If you want to be challenged, I mean really challenged, by a golf course, the owners of Pound Ridge Golf Club in Pound Ridge, N.Y. have just the course for you.
Almost dastardly difficult, Pound Ridge, which opened in June of 2008, features over 100 bunkers, wildly undulating greens, severe elevation changes, doglegs, water, and deep rough lining most of the fairways. Once you’ve completed your round a feeling of either total frustration or exhilaration will flow over you like a tidal wave. Pound Ridge is that type of layout.
Pete Dye’s only design in New York State, the course is full of the master architect’s signature flairs, such as difficult green complexes that place an emphasis on short game skills. Of course, those skills come into play only after you’ve reach the putting surfaces, which is no mean feat.
Even played from the third set of tees down (6,229 yards), where most all visitors should play this incredible track, the course is an extremely stringent test of one’s ability. Not just on one or two holes but on all 18. There are a number of forced carries at Pound Ridge, not your garden variety, but massive natural areas that demand tee shots be hit at least 200-plus yards to find the short grass.
We played the second set of tees down, 6,787 yards, and the course ate our lunch. It isn’t that each hole when taken by itself is too difficult. It’s more the cumulative effect of facing complicated shots every time you step up to the ball--both on the tees and the somewhat wide fairways--that wears on the amateur golfer.
Visually, Pound Ridge GC is as stunning as it gets. The owners spent millions of dollars carving a magical routing out of a rocky landscape. Yet, despite massive amounts of earth moving, the course looks quite natural and in keeping with the local terrain. The conditions are impeccable.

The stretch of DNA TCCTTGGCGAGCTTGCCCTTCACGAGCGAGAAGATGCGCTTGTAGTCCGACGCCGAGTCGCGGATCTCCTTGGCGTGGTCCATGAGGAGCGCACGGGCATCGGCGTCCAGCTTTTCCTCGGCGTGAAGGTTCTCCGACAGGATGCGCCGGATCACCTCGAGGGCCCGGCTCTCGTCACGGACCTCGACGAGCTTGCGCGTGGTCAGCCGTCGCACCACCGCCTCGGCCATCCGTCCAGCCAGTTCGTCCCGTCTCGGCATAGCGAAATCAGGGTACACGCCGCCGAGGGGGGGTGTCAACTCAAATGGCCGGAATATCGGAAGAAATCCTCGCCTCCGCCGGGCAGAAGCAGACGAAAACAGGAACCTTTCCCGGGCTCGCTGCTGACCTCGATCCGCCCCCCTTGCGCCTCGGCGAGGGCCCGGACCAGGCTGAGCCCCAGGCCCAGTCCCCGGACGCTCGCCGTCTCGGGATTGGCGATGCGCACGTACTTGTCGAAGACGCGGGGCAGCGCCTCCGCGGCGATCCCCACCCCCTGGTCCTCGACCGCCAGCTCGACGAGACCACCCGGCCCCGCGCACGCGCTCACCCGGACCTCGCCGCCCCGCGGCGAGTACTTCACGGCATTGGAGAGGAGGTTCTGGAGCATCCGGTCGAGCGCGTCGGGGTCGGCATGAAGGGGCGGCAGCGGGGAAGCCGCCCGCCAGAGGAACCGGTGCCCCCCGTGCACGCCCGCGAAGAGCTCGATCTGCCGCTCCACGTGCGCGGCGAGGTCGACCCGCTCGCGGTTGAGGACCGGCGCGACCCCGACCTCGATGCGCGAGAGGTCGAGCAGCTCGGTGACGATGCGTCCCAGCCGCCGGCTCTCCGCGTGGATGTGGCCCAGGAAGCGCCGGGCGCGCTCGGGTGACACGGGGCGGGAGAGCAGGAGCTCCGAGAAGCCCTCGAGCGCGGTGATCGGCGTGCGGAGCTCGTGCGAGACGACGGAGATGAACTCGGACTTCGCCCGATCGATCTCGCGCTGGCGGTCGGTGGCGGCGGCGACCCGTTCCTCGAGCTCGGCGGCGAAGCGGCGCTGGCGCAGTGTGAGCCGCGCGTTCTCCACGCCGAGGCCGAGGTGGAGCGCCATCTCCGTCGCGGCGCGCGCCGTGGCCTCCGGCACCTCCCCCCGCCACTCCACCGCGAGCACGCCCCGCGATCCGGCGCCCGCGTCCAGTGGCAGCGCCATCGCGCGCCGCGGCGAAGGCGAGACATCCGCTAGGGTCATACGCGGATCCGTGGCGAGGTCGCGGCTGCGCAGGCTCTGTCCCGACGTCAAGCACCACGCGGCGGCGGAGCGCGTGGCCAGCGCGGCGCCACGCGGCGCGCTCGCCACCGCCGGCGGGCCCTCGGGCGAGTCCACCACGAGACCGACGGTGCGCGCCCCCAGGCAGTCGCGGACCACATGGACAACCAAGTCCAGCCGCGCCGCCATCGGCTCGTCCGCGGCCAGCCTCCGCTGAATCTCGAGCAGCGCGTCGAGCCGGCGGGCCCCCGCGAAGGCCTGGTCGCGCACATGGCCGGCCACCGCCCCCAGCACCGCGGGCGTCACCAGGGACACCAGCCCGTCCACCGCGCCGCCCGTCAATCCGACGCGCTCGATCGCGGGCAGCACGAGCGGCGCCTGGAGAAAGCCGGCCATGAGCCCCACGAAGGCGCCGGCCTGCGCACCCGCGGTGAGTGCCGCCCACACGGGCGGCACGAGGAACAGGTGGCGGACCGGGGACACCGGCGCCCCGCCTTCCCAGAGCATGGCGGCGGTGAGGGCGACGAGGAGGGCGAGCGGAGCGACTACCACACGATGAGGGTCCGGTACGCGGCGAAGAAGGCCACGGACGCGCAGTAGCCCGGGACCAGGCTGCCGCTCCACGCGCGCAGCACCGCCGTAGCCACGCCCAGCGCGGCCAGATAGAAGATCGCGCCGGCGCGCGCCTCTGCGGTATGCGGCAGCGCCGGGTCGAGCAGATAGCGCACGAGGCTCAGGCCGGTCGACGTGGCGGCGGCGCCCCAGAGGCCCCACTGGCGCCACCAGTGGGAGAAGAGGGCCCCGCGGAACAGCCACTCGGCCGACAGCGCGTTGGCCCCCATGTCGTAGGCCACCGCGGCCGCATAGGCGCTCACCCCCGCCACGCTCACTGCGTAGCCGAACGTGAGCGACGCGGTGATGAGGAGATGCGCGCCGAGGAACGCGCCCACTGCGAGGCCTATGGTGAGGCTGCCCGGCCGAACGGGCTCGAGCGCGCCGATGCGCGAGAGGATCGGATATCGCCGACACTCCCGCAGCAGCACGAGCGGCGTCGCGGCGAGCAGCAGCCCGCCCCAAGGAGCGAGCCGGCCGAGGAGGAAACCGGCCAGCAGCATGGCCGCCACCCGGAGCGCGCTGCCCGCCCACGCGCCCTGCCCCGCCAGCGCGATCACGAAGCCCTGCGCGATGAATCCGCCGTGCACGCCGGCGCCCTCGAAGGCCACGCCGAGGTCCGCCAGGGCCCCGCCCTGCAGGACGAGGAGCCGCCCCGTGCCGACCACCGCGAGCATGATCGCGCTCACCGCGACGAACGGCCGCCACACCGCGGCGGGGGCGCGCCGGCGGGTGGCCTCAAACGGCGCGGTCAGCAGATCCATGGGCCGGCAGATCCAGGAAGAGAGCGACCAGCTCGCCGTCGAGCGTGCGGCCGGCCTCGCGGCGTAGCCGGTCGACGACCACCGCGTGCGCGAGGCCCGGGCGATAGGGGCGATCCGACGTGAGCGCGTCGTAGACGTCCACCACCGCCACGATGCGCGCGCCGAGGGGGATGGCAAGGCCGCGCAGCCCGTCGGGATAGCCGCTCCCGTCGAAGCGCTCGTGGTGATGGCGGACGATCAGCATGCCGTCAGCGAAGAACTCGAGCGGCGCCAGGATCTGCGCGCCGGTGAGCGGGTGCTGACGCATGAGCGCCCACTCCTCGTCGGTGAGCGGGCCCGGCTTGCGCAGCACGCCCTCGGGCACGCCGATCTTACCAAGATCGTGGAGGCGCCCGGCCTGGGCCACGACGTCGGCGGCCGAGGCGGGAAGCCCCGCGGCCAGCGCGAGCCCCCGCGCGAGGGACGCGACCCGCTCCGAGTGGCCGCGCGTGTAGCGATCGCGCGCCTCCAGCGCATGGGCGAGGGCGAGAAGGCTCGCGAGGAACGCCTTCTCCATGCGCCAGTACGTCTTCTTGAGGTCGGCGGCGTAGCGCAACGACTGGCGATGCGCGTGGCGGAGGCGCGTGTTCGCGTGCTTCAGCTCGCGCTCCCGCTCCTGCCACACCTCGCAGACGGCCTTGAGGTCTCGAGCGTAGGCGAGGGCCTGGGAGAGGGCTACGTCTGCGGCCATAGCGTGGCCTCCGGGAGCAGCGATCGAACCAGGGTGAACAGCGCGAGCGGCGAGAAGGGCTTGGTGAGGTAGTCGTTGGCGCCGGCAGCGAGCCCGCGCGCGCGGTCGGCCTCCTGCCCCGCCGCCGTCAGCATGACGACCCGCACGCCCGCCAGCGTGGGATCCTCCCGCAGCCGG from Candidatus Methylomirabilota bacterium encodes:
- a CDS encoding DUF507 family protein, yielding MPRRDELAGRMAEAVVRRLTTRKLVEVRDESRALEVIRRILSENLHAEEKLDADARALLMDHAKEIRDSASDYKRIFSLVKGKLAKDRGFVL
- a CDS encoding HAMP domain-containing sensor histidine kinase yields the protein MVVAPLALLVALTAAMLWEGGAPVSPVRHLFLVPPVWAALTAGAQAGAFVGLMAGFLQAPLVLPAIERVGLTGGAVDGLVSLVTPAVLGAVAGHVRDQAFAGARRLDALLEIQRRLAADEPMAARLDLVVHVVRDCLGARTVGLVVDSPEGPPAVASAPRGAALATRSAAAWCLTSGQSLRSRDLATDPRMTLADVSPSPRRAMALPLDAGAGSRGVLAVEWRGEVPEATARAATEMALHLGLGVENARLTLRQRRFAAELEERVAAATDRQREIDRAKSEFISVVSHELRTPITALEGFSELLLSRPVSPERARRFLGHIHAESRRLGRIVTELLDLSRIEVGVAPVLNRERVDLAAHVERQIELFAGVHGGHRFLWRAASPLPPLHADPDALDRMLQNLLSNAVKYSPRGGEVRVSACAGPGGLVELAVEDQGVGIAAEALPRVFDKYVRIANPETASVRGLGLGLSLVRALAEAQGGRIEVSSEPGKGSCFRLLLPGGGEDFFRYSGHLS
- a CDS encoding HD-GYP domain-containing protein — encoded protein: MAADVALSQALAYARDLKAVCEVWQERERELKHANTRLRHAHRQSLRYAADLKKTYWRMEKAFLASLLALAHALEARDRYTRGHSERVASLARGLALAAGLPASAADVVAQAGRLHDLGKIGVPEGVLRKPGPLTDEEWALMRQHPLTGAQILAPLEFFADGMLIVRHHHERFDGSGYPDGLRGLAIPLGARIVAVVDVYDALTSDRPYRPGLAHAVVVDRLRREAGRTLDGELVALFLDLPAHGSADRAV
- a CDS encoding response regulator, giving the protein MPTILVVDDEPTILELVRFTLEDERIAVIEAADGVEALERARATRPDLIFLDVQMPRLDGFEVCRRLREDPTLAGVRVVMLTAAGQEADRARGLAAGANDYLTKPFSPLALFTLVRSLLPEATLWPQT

An example of the challenge Dye imbued the course with can be found explicitly on the fifth hole, a par-four that looks inviting on the scorecard, measuring just over 300 yards from the tips. But stepping onto the tee one is greeted with the sight of over a dozen bunkers scattered about the fairway, to its side, and by the green. Just where do I hit the ball and what club should I choose?
The ninth, a 573-yard par-five that winds up a hill, calls for a tee shot of well over 200 yards to carry a natural area. The 10th, again, looks unimposing enough on the scorecard at around 400 yards from the back. But the hole doglegs left down a hill and there are nasty bunkers guarding the landing area. The tee shot must clear another natural area.
The 11th, a 208-yard par-three, may be the best short hole on the course. There is trouble all around and a lusty long-iron or fairway wood will be needed to reach the slightly elevated putting surface.
The 13th Hole
The 14th, a 426-yard dogleg left par four, calls for another long tee ball across a waste area, with the approach to a green complex that slopes off severely to the left and right.
Talk about tough finishes!
The penultimate hole is a 460-yard par-four that has deep fescue lining both sides, and the 477-yard 18th is a monster that demands a strong tee shot and a long iron or fairway wood to a green protected by bunkers and water to the left.
Make no mistake about it; Pound Ridge GC is one special course. Just check your scoring expectations at the bag drop. Enjoy the challenge and the views.
Pound Ridge Golf Club
Pound Ridge, N.Y.
Photos courtesy of Jim Krajicek